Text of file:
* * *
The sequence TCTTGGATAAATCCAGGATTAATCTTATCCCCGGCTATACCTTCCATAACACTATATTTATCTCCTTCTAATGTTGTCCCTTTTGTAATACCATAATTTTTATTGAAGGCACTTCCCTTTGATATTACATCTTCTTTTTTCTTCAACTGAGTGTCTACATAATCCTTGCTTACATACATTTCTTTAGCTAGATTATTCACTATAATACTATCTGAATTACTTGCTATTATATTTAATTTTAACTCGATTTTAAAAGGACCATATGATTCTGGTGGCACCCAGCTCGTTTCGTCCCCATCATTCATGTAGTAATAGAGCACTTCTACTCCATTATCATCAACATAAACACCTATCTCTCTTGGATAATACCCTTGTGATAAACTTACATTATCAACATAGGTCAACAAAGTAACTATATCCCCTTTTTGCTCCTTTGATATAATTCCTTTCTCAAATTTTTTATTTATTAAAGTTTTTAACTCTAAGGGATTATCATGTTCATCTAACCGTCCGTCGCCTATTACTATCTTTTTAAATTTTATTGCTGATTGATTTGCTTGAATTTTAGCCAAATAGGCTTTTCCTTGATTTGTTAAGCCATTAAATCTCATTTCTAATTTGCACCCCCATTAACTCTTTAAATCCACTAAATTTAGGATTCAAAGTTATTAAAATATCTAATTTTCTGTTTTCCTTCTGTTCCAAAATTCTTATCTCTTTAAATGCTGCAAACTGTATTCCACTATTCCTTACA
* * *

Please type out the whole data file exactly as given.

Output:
The sequence TCTTGGATAAATCCAGGATTAATCTTATCCCCGGCTATACCTTCCATAACACTATATTTATCTCCTTCTAATGTTGTCCCTTTTGTAATACCATAATTTTTATTGAAGGCACTTCCCTTTGATATTACATCTTCTTTTTTCTTCAACTGAGTGTCTACATAATCCTTGCTTACATACATTTCTTTAGCTAGATTATTCACTATAATACTATCTGAATTACTTGCTATTATATTTAATTTTAACTCGATTTTAAAAGGACCATATGATTCTGGTGGCACCCAGCTCGTTTCGTCCCCATCATTCATGTAGTAATAGAGCACTTCTACTCCATTATCATCAACATAAACACCTATCTCTCTTGGATAATACCCTTGTGATAAACTTACATTATCAACATAGGTCAACAAAGTAACTATATCCCCTTTTTGCTCCTTTGATATAATTCCTTTCTCAAATTTTTTATTTATTAAAGTTTTTAACTCTAAGGGATTATCATGTTCATCTAACCGTCCGTCGCCTATTACTATCTTTTTAAATTTTATTGCTGATTGATTTGCTTGAATTTTAGCCAAATAGGCTTTTCCTTGATTTGTTAAGCCATTAAATCTCATTTCTAATTTGCACCCCCATTAACTCTTTAAATCCACTAAATTTAGGATTCAAAGTTATTAAAATATCTAATTTTCTGTTTTCCTTCTGTTCCAAAATTCTTATCTCTTTAAATGCTGCAAACTGTATTCCACTATTCCTTACA